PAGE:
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General Electric Co. v. Lykes

decided: April 20, 1983.


Appeal from a judgment of the United States District Court for the Southern District of New York, Morris E. Lasker, Judge, awarding the plaintiff $1,709,000 in damages for the loss of cargo washed overboard from the defendant's vessel during the course of an unreasonable deviation.

Lumbard and Cardamone, Circuit Judges, and Zampano, District Judge.*fn*

Author: Lumbard

LUMBARD, Circuit Judge:

Carrying on its deck three 50 to 52 ton locomotive cabs shipped by General Electric Company International Sales Division ("GE") to Taiwan, the S.S. Nancy Lykes, on a voyage from the Gulf Coast to Kobe, Japan and the Far East, ran into heavy seas and winds soon after leaving the port of San Pedro-Long Beach, California on May 4, 1978. In the early morning of May 5, 1978, two of the locomotive cabs broke their bindings and were washed overboard.

Invoking admiralty jurisdiction, GE commenced this action against the vessel and its owner, Lykes Bros. Steamship Company ("Lykes"), on June 13, 1980. GE asserted that the call at San Pedro was a deviation from the Nancy Lykes' published itinerary and from the customary routes taken by vessels traveling from the Gulf to the Far East via the Panama Canal and that the deviation led to the vessel's encounter with the adverse weather which caused the loss of the locomotive cabs. Arguing that the Nancy Lykes ran a substantially higher risk of adverse weather conditions by proceeding to the Far East from San Pedro rather than along the customary routes to Kobe, GE asserted that the deviation was not reasonable under the circumstances and thus constituted a breach of the contract of carriage under the terms of § 4(4) of the Carriage of Goods by Sea Act ("COGSA"), 46 U.S.C. § 1304(4)(1976).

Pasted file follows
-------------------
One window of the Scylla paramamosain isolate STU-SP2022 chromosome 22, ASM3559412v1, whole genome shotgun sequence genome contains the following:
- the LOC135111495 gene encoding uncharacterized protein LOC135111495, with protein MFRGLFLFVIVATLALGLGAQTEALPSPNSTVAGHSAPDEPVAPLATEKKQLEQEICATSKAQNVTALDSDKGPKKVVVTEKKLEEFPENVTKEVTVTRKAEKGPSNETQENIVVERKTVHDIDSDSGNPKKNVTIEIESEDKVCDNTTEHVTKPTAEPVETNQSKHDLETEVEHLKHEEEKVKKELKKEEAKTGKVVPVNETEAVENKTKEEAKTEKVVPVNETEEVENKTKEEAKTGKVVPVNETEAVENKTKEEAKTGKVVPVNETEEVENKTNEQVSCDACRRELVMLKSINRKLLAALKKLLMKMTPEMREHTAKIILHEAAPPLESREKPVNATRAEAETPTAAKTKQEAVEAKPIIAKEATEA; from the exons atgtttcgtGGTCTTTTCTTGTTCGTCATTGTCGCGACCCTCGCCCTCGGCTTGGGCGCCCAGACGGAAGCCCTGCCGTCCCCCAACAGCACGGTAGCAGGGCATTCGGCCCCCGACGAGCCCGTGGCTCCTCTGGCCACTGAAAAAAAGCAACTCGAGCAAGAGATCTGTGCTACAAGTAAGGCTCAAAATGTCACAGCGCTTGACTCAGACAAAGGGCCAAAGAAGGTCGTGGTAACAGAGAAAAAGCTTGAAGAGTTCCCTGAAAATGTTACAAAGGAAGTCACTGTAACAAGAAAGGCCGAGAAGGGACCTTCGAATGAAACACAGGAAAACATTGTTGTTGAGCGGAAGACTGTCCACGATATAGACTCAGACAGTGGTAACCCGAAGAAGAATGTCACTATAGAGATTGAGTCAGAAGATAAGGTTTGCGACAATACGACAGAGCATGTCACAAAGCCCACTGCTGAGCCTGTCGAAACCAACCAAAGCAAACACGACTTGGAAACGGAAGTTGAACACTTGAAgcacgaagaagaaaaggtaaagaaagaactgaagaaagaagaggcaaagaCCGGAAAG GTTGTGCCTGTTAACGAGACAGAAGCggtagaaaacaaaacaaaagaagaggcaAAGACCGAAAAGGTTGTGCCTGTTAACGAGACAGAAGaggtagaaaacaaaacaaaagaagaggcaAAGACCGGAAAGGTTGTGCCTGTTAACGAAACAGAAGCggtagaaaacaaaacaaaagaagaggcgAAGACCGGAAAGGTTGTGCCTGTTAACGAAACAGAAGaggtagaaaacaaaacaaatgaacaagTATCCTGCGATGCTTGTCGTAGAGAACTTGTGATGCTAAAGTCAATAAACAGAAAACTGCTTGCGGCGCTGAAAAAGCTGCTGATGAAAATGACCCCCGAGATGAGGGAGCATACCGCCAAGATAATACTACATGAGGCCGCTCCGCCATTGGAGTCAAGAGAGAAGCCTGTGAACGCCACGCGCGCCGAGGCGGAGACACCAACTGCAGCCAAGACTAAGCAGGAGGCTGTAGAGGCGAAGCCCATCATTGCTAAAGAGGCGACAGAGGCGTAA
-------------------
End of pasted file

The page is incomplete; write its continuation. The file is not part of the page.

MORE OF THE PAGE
On April 15, 1982, after a three day bench trial, Judge Lasker, finding that the vessel's call at San Pedro did not constitute a reasonable deviation allowed by terms of § 4(4) of COGSA, held Lykes liable for the full amount of the loss, including the cost of shipping replacement cabs to Taiwan.*fn1 536 F. Supp. 687 (S.D.N.Y. 1982). Essential to this holding was Judge Lasker's determination that the stop of the Nancy Lykes at San Pedro was a deviation which unjustifiably exposed the vessel and its cargo to significantly greater risks of adverse weather, thereby rendering the deviation unreasonable.

Lykes asserts that Judge Lasker erred in finding an unreasonable deviation, and that, in any event, Judge Lasker improperly held that recovery was not limited to the $500 per package liability limitation contained in the contract of carriage and in § 4(5) of COGSA, 46 U.S.C. § 1304(5)(1976).

We agree with Judge Lasker's thorough decision and thus affirm the judgment.